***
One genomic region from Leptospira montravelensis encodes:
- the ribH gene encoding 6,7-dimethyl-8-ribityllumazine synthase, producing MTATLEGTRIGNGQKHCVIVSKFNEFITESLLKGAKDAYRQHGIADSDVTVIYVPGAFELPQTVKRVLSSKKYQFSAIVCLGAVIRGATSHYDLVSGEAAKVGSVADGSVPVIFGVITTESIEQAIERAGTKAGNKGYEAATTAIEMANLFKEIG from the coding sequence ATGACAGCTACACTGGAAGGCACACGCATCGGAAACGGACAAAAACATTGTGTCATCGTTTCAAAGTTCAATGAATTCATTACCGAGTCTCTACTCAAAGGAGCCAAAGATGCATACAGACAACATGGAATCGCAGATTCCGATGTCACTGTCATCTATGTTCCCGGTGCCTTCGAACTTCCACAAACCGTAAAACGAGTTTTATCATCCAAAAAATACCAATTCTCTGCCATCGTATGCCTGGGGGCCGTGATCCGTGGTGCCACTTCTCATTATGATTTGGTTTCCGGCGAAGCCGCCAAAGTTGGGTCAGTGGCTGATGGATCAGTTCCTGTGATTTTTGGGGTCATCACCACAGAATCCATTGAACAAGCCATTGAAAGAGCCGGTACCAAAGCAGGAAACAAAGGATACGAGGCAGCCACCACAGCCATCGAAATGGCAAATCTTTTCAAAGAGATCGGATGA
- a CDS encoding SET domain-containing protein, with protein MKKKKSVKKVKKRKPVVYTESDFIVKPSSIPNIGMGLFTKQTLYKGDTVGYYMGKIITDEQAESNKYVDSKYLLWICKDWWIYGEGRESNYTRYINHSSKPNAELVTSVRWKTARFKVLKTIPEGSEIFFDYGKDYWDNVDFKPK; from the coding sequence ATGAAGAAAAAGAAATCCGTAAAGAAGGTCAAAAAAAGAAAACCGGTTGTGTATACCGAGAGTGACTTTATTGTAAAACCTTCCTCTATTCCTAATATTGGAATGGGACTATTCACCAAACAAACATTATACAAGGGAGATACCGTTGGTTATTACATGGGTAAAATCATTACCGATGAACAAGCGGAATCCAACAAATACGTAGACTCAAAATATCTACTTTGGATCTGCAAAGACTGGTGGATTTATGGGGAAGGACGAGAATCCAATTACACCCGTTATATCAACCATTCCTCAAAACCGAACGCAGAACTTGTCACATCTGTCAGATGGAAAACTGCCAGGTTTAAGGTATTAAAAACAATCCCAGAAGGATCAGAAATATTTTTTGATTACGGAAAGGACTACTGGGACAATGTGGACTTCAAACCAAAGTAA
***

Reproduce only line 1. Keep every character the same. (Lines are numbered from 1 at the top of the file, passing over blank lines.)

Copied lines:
One genomic region from Leptospira montravelensis encodes: